The Allowance for each portfolio segment is set at an amount within its range that reflects managements best judgment of the extent to which historical loss levels are more or less accurate indicators of current losses in the portfolio. Managements judgments evolve from an assessment of various issues, including but not limited to the pace of loan growth, emerging portfolio concentrations, risk management system changes, entry into new markets, new product offerings, loans acquired from acquisitions, loan portfolio quality trends, and uncertainty in current economic and business conditions.
The Allowance is then segregated into allocated and unallocated components. The allocated component is the sum of the loss estimates at the lower end of the probable loss range for each category. The unallocated component is the sum of the amounts by which final loss estimates exceed the lower end estimates for each category. The unallocated component of the Allowance represents probable incurred losses inherent in the portfolio based on our analysis that are not fully captured in the allocated component. Allocation of the Allowance to respective loan portfolio components is not necessarily indicative of future losses or future allocations. The entire Allowance is available to absorb probable incurred losses in the loan portfolio.
Assessing the adequacy of the Allowance is a process that requires considerable judgment. Managements judgments are based on numerous assumptions about current events, which we believe to be reasonable, but which may or may not be valid. Thus, there can be no assurance that loan losses in future periods will not exceed the current Allowance amount or that future increases in the Allowance will not be required. No assurance can be given that managements ongoing evaluation of the loan portfolio in light of changing economic conditions and other relevant circumstances will not require significant future additions to the Allowance, thus adversely affecting the operating results of TSFG.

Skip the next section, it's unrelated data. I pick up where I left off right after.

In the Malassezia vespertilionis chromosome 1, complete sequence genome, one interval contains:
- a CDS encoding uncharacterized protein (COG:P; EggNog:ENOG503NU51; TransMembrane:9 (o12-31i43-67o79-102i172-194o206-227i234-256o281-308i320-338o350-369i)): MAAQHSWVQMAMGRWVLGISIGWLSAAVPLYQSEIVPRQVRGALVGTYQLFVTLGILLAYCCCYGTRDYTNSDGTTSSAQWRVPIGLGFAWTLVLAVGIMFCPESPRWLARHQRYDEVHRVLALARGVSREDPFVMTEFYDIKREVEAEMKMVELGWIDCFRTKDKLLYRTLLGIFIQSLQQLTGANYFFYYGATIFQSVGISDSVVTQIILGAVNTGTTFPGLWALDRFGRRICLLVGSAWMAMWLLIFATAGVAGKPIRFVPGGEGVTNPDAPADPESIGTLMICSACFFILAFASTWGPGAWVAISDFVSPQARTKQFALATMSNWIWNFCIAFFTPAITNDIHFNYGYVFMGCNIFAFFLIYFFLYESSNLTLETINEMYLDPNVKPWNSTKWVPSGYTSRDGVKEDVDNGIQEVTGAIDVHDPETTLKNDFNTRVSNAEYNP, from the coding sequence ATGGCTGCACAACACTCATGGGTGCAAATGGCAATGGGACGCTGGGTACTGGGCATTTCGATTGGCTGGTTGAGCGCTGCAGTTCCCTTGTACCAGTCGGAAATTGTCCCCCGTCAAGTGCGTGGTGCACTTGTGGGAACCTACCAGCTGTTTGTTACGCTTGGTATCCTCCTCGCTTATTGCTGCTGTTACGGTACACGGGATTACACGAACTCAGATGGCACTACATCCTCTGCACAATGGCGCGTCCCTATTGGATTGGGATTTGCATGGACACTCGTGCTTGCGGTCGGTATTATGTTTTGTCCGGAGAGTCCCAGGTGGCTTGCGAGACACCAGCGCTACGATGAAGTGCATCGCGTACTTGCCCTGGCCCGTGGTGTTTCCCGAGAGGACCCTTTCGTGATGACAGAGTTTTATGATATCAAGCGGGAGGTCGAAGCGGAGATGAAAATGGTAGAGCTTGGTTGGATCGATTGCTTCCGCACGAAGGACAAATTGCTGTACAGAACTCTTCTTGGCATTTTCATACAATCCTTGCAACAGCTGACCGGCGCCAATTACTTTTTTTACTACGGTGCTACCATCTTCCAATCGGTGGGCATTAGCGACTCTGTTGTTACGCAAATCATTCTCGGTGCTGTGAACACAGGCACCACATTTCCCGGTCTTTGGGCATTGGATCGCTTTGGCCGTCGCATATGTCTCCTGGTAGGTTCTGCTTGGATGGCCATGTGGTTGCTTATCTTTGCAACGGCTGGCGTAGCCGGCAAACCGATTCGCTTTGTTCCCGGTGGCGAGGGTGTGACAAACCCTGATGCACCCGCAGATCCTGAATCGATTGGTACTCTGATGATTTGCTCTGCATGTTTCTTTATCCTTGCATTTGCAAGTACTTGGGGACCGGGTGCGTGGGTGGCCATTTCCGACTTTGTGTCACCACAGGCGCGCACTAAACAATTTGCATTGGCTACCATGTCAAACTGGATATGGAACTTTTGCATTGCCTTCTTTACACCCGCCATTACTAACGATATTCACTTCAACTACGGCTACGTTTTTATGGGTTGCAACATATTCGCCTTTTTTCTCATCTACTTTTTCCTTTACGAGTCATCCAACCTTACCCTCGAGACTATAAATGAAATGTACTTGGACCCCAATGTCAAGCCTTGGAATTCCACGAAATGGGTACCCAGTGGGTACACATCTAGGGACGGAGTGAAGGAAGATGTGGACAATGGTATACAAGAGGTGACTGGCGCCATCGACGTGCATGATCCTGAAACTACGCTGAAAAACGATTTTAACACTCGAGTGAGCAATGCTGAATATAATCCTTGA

The Allowance is also subject to examination and adequacy testing by regulatory agencies, which may consider such factors as the methodology used to determine adequacy and the size of the Allowance relative to that of peer institutions, and other adequacy tests. In addition, such regulatory agencies could require us to adjust our Allowance based on information available to them at the time of their examination.
The methodology used to determine the reserve for unfunded lending commitments, which is included in other liabilities, is inherently similar to that used to determine the allowance for loan losses described above, adjusted for factors specific to binding commitments, including the probability of funding and historical loss ratio.
Table 6 summarizes the changes in the allowance for loan losses, reserve for unfunded lending commitments, and allowance for credit losses and provides certain related ratios.